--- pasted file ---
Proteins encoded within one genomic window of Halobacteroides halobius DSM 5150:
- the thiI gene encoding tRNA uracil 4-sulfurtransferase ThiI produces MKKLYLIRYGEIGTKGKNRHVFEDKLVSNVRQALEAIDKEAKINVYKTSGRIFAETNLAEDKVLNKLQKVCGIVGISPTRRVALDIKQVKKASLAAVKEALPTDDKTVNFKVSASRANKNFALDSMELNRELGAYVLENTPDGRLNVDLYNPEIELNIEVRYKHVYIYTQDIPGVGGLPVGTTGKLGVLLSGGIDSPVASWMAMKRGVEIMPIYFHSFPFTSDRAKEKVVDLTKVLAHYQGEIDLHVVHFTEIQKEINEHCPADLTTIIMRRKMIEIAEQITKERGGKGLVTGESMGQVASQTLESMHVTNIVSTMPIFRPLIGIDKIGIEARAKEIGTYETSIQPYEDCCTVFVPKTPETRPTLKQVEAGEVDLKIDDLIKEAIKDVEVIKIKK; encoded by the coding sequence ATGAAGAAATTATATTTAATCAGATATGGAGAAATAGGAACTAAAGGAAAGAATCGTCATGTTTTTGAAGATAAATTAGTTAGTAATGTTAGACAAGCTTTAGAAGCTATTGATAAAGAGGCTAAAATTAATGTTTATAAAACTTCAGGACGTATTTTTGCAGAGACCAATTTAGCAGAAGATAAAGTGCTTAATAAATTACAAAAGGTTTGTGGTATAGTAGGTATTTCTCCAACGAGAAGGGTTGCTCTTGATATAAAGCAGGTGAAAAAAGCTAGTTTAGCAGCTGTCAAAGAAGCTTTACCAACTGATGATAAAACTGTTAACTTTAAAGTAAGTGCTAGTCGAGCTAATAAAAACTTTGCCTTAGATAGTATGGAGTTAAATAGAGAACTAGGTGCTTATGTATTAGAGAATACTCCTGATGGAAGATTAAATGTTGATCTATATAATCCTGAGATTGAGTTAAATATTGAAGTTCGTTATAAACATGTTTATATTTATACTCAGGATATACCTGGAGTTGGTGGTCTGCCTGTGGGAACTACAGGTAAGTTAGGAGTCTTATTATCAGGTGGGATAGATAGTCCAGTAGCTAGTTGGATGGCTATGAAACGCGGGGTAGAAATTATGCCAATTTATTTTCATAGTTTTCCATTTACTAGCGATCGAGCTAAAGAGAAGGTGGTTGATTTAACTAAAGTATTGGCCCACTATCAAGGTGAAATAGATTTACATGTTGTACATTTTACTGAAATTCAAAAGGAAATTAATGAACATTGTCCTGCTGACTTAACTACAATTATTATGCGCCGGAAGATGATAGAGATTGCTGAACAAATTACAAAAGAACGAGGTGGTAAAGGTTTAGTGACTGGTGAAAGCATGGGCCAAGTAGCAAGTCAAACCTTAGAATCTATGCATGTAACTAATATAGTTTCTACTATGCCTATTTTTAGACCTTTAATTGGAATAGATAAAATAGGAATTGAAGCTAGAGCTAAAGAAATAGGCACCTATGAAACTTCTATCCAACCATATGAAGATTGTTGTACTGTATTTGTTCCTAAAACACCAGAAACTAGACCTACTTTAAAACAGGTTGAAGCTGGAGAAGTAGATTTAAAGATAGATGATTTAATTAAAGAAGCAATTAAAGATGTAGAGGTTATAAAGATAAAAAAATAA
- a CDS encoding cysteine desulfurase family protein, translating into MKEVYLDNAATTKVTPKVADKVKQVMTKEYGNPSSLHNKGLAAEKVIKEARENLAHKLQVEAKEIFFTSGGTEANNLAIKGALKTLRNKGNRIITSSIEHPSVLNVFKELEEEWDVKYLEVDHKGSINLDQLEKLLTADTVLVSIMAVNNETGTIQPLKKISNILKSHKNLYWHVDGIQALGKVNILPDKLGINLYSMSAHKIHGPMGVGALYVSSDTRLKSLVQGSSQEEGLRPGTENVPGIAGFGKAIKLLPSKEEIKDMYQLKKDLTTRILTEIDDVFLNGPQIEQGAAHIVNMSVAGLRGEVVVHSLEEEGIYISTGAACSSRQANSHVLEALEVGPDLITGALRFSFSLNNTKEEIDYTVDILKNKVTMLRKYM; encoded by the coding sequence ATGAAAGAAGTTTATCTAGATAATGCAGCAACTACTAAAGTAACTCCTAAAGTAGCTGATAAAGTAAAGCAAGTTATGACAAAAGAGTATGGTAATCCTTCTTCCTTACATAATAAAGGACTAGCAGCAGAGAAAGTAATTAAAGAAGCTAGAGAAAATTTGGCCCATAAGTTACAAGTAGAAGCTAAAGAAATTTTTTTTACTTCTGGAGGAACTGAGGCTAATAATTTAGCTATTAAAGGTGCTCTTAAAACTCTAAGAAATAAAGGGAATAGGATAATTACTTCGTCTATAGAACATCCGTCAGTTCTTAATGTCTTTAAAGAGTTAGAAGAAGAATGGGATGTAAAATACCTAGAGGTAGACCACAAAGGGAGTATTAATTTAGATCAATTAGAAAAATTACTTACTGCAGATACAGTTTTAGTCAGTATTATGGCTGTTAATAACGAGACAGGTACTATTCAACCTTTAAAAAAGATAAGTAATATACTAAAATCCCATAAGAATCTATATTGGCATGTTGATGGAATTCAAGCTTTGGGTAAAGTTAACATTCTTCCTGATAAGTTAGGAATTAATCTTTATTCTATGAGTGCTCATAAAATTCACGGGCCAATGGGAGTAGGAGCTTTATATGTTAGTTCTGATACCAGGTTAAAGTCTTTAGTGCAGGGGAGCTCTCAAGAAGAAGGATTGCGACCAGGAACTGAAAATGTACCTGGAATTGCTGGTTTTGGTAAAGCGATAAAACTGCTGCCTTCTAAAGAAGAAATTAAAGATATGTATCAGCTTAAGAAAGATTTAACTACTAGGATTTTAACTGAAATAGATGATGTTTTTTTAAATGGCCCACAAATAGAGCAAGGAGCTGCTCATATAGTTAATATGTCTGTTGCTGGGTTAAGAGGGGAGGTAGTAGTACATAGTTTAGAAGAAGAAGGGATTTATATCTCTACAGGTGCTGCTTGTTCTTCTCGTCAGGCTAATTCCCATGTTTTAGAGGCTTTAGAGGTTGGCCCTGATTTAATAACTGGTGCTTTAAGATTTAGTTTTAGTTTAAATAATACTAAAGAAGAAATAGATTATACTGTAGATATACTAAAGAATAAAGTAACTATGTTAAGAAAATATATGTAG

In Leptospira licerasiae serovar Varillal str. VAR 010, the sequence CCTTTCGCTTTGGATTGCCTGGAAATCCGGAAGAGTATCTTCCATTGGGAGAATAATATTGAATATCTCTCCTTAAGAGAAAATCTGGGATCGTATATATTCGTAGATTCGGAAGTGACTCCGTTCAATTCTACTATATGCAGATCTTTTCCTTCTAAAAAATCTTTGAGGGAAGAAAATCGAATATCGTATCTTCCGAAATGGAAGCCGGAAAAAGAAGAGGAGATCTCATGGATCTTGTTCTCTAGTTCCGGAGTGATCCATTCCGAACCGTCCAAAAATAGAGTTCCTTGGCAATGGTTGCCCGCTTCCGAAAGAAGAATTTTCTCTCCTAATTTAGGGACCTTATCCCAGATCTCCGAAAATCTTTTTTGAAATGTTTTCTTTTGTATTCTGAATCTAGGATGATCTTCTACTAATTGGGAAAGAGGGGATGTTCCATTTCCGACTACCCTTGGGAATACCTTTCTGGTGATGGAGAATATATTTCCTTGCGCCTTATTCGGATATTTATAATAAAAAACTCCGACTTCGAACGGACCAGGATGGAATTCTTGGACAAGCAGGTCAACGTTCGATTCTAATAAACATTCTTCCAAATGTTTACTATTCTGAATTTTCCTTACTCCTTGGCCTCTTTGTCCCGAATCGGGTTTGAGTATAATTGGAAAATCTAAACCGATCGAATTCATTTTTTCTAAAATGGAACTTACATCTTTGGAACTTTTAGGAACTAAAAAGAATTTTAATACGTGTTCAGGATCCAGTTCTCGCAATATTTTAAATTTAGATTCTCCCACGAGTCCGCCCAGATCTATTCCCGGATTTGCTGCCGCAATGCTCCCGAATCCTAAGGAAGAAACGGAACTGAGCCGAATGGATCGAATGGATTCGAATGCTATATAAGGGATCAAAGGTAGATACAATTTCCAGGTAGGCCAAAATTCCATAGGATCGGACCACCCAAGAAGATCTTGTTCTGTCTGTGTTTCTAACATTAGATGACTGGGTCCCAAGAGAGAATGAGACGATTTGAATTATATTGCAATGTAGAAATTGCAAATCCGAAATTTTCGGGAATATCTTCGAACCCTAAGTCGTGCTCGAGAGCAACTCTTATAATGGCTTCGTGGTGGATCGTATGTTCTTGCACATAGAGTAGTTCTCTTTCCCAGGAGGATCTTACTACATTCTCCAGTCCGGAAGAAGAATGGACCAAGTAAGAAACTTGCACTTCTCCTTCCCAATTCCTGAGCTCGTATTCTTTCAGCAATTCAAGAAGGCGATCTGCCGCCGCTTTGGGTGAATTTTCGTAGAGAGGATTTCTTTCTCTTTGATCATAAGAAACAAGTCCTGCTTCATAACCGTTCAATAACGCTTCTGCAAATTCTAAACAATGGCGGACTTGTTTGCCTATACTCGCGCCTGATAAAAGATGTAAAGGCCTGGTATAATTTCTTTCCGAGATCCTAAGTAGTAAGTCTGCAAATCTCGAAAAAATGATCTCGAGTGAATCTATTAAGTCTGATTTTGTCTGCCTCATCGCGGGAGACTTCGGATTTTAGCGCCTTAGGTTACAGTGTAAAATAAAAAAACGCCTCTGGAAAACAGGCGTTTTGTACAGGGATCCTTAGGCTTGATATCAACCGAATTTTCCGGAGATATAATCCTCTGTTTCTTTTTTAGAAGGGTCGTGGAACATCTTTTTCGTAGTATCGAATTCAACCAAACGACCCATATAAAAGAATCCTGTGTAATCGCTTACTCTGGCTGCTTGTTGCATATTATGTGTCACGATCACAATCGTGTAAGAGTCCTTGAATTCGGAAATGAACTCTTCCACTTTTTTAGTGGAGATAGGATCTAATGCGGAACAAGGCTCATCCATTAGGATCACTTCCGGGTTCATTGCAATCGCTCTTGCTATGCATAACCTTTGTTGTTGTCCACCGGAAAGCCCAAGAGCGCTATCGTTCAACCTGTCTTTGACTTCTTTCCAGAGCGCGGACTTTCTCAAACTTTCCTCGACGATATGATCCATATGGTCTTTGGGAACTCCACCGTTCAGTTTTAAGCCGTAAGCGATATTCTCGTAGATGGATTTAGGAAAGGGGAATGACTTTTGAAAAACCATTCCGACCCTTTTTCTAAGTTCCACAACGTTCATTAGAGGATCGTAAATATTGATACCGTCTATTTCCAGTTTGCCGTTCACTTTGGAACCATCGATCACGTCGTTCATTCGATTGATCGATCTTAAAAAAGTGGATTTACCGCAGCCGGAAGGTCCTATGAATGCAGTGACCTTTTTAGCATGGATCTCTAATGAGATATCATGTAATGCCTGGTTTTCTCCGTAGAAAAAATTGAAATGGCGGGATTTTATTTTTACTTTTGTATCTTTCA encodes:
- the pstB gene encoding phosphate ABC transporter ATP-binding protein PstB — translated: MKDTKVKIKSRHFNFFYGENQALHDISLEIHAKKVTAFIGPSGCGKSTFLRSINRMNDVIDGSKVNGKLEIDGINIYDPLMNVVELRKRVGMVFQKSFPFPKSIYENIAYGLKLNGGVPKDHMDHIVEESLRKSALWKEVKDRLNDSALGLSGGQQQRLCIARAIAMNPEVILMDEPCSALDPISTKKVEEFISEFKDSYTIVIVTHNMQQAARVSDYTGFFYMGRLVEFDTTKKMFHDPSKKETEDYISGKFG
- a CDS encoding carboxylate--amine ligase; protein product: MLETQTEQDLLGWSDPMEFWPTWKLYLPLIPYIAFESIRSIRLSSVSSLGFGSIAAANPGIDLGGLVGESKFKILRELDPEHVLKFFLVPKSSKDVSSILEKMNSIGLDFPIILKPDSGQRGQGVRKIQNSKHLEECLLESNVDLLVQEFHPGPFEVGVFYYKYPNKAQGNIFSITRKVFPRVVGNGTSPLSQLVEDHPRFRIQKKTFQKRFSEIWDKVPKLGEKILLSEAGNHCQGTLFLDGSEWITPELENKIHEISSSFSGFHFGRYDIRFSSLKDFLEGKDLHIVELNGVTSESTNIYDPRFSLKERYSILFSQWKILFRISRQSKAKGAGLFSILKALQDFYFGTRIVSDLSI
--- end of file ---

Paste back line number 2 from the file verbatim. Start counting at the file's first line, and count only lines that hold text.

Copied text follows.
- the thiI gene encoding tRNA uracil 4-sulfurtransferase ThiI produces MKKLYLIRYGEIGTKGKNRHVFEDKLVSNVRQALEAIDKEAKINVYKTSGRIFAETNLAEDKVLNKLQKVCGIVGISPTRRVALDIKQVKKASLAAVKEALPTDDKTVNFKVSASRANKNFALDSMELNRELGAYVLENTPDGRLNVDLYNPEIELNIEVRYKHVYIYTQDIPGVGGLPVGTTGKLGVLLSGGIDSPVASWMAMKRGVEIMPIYFHSFPFTSDRAKEKVVDLTKVLAHYQGEIDLHVVHFTEIQKEINEHCPADLTTIIMRRKMIEIAEQITKERGGKGLVTGESMGQVASQTLESMHVTNIVSTMPIFRPLIGIDKIGIEARAKEIGTYETSIQPYEDCCTVFVPKTPETRPTLKQVEAGEVDLKIDDLIKEAIKDVEVIKIKK; encoded by the coding sequence ATGAAGAAATTATATTTAATCAGATATGGAGAAATAGGAACTAAAGGAAAGAATCGTCATGTTTTTGAAGATAAATTAGTTAGTAATGTTAGACAAGCTTTAGAAGCTATTGATAAAGAGGCTAAAATTAATGTTTATAAAACTTCAGGACGTATTTTTGCAGAGACCAATTTAGCAGAAGATAAAGTGCTTAATAAATTACAAAAGGTTTGTGGTATAGTAGGTATTTCTCCAACGAGAAGGGTTGCTCTTGATATAAAGCAGGTGAAAAAAGCTAGTTTAGCAGCTGTCAAAGAAGCTTTACCAACTGATGATAAAACTGTTAACTTTAAAGTAAGTGCTAGTCGAGCTAATAAAAACTTTGCCTTAGATAGTATGGAGTTAAATAGAGAACTAGGTGCTTATGTATTAGAGAATACTCCTGATGGAAGATTAAATGTTGATCTATATAATCCTGAGATTGAGTTAAATATTGAAGTTCGTTATAAACATGTTTATATTTATACTCAGGATATACCTGGAGTTGGTGGTCTGCCTGTGGGAACTACAGGTAAGTTAGGAGTCTTATTATCAGGTGGGATAGATAGTCCAGTAGCTAGTTGGATGGCTATGAAACGCGGGGTAGAAATTATGCCAATTTATTTTCATAGTTTTCCATTTACTAGCGATCGAGCTAAAGAGAAGGTGGTTGATTTAACTAAAGTATTGGCCCACTATCAAGGTGAAATAGATTTACATGTTGTACATTTTACTGAAATTCAAAAGGAAATTAATGAACATTGTCCTGCTGACTTAACTACAATTATTATGCGCCGGAAGATGATAGAGATTGCTGAACAAATTACAAAAGAACGAGGTGGTAAAGGTTTAGTGACTGGTGAAAGCATGGGCCAAGTAGCAAGTCAAACCTTAGAATCTATGCATGTAACTAATATAGTTTCTACTATGCCTATTTTTAGACCTTTAATTGGAATAGATAAAATAGGAATTGAAGCTAGAGCTAAAGAAATAGGCACCTATGAAACTTCTATCCAACCATATGAAGATTGTTGTACTGTATTTGTTCCTAAAACACCAGAAACTAGACCTACTTTAAAACAGGTTGAAGCTGGAGAAGTAGATTTAAAGATAGATGATTTAATTAAAGAAGCAATTAAAGATGTAGAGGTTATAAAGATAAAAAAATAA